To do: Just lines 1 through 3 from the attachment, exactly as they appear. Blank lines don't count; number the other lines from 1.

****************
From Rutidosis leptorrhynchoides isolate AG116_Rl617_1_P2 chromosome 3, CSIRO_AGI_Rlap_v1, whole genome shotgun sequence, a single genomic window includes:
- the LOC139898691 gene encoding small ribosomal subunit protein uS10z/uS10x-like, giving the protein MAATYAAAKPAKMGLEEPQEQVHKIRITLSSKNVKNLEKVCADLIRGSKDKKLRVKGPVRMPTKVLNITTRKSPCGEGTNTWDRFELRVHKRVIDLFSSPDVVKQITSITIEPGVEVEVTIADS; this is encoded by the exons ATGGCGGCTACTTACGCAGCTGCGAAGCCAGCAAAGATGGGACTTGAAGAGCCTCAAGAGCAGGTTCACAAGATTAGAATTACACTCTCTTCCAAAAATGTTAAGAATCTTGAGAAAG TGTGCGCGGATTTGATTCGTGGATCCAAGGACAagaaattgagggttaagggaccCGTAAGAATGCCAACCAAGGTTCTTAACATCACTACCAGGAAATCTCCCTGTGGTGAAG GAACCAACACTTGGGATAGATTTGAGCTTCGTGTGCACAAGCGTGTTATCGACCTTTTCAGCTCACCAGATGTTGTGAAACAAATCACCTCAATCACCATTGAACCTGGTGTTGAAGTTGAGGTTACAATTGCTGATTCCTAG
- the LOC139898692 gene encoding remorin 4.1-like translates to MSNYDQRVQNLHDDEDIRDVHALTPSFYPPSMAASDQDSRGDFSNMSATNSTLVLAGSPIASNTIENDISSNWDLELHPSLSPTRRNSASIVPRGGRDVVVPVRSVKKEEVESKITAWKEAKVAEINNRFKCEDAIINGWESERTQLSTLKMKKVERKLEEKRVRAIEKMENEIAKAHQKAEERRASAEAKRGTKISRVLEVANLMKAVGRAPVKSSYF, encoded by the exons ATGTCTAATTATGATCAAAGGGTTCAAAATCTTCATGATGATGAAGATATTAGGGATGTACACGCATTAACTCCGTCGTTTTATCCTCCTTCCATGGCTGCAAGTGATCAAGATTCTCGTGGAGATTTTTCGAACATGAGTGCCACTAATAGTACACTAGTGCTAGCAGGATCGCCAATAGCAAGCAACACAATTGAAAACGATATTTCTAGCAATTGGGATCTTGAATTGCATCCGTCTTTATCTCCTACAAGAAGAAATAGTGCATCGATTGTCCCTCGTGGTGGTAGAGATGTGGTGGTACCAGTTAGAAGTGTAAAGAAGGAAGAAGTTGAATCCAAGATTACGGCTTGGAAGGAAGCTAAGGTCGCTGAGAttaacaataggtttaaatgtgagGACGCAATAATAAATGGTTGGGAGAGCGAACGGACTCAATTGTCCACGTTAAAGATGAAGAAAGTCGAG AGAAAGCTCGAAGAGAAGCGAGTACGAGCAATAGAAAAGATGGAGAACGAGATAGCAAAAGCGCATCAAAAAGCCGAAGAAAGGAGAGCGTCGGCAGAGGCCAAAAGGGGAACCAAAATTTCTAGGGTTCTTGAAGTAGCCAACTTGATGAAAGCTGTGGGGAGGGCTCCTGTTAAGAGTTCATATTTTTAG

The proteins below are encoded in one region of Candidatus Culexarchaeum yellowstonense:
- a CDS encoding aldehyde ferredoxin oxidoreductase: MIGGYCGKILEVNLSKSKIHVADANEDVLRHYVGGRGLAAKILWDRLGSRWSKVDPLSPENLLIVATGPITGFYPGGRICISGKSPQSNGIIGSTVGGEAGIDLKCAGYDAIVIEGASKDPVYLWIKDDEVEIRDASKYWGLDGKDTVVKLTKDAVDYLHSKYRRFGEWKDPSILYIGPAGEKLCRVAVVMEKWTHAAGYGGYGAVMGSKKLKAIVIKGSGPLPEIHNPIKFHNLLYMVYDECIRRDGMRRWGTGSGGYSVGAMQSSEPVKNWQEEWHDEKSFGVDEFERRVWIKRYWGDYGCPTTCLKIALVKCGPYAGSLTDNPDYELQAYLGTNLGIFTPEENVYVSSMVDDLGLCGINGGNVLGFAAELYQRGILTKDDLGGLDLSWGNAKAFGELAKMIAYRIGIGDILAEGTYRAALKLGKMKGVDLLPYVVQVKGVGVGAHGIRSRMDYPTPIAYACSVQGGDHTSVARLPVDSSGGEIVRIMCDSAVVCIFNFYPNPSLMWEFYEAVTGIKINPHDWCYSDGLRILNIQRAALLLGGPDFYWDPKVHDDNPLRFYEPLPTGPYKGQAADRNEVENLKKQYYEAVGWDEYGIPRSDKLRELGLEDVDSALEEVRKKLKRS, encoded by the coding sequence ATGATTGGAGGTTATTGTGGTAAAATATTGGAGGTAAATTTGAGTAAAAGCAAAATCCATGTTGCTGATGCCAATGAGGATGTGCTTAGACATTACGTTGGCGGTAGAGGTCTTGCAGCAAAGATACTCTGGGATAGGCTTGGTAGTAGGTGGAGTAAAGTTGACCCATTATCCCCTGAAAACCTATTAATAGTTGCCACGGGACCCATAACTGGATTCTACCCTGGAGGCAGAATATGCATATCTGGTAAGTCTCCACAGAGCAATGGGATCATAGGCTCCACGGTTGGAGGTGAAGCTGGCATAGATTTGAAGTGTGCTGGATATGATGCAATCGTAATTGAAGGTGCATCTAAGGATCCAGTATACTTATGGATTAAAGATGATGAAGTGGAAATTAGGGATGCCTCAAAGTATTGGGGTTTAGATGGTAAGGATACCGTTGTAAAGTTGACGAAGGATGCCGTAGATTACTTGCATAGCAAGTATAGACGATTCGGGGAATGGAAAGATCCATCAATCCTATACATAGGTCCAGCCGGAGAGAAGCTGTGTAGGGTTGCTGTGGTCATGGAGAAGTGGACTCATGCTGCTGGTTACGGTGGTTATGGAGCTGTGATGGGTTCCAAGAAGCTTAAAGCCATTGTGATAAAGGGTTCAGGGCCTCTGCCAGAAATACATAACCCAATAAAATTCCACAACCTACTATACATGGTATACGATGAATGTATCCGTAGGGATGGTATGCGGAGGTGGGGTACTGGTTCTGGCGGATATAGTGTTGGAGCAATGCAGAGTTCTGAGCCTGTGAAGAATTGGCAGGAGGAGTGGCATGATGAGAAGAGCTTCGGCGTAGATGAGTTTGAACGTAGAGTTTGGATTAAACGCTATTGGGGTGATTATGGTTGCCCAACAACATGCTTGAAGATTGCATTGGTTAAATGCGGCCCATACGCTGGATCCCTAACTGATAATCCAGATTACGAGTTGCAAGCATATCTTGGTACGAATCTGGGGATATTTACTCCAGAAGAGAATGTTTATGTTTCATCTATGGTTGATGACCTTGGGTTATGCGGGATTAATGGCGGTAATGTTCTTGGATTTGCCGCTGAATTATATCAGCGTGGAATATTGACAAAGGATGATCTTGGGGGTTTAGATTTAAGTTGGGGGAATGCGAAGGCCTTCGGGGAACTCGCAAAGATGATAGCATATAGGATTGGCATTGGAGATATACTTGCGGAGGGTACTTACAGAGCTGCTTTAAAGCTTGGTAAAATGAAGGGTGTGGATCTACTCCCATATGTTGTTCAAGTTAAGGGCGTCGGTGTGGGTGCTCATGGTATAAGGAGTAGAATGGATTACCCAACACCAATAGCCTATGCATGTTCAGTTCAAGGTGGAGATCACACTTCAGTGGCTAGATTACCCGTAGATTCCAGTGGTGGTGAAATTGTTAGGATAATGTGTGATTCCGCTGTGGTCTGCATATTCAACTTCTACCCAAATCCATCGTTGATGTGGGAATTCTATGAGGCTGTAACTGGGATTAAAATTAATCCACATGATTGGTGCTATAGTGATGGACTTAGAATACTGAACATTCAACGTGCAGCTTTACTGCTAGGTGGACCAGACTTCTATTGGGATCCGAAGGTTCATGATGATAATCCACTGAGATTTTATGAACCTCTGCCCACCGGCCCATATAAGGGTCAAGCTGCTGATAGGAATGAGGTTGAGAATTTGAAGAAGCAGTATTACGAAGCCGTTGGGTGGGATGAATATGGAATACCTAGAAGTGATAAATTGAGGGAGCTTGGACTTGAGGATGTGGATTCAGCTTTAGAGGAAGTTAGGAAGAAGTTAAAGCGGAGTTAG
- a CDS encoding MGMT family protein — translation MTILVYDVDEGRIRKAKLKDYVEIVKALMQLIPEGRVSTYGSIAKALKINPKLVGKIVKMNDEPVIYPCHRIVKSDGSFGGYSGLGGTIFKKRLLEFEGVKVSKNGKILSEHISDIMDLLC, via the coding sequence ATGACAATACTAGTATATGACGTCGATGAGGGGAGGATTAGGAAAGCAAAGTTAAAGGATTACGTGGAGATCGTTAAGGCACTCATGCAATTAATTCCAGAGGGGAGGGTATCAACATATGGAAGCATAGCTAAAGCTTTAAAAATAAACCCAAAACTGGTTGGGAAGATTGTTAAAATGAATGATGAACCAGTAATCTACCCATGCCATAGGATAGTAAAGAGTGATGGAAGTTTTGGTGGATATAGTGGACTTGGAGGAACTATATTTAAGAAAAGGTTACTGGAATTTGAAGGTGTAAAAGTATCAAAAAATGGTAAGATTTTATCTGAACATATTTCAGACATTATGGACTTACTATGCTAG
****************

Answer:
From Rutidosis leptorrhynchoides isolate AG116_Rl617_1_P2 chromosome 3, CSIRO_AGI_Rlap_v1, whole genome shotgun sequence, a single genomic window includes:
- the LOC139898691 gene encoding small ribosomal subunit protein uS10z/uS10x-like, giving the protein MAATYAAAKPAKMGLEEPQEQVHKIRITLSSKNVKNLEKVCADLIRGSKDKKLRVKGPVRMPTKVLNITTRKSPCGEGTNTWDRFELRVHKRVIDLFSSPDVVKQITSITIEPGVEVEVTIADS; this is encoded by the exons ATGGCGGCTACTTACGCAGCTGCGAAGCCAGCAAAGATGGGACTTGAAGAGCCTCAAGAGCAGGTTCACAAGATTAGAATTACACTCTCTTCCAAAAATGTTAAGAATCTTGAGAAAG TGTGCGCGGATTTGATTCGTGGATCCAAGGACAagaaattgagggttaagggaccCGTAAGAATGCCAACCAAGGTTCTTAACATCACTACCAGGAAATCTCCCTGTGGTGAAG GAACCAACACTTGGGATAGATTTGAGCTTCGTGTGCACAAGCGTGTTATCGACCTTTTCAGCTCACCAGATGTTGTGAAACAAATCACCTCAATCACCATTGAACCTGGTGTTGAAGTTGAGGTTACAATTGCTGATTCCTAG
- the LOC139898692 gene encoding remorin 4.1-like translates to MSNYDQRVQNLHDDEDIRDVHALTPSFYPPSMAASDQDSRGDFSNMSATNSTLVLAGSPIASNTIENDISSNWDLELHPSLSPTRRNSASIVPRGGRDVVVPVRSVKKEEVESKITAWKEAKVAEINNRFKCEDAIINGWESERTQLSTLKMKKVERKLEEKRVRAIEKMENEIAKAHQKAEERRASAEAKRGTKISRVLEVANLMKAVGRAPVKSSYF, encoded by the exons ATGTCTAATTATGATCAAAGGGTTCAAAATCTTCATGATGATGAAGATATTAGGGATGTACACGCATTAACTCCGTCGTTTTATCCTCCTTCCATGGCTGCAAGTGATCAAGATTCTCGTGGAGATTTTTCGAACATGAGTGCCACTAATAGTACACTAGTGCTAGCAGGATCGCCAATAGCAAGCAACACAATTGAAAACGATATTTCTAGCAATTGGGATCTTGAATTGCATCCGTCTTTATCTCCTACAAGAAGAAATAGTGCATCGATTGTCCCTCGTGGTGGTAGAGATGTGGTGGTACCAGTTAGAAGTGTAAAGAAGGAAGAAGTTGAATCCAAGATTACGGCTTGGAAGGAAGCTAAGGTCGCTGAGAttaacaataggtttaaatgtgagGACGCAATAATAAATGGTTGGGAGAGCGAACGGACTCAATTGTCCACGTTAAAGATGAAGAAAGTCGAG AGAAAGCTCGAAGAGAAGCGAGTACGAGCAATAGAAAAGATGGAGAACGAGATAGCAAAAGCGCATCAAAAAGCCGAAGAAAGGAGAGCGTCGGCAGAGGCCAAAAGGGGAACCAAAATTTCTAGGGTTCTTGAAGTAGCCAACTTGATGAAAGCTGTGGGGAGGGCTCCTGTTAAGAGTTCATATTTTTAG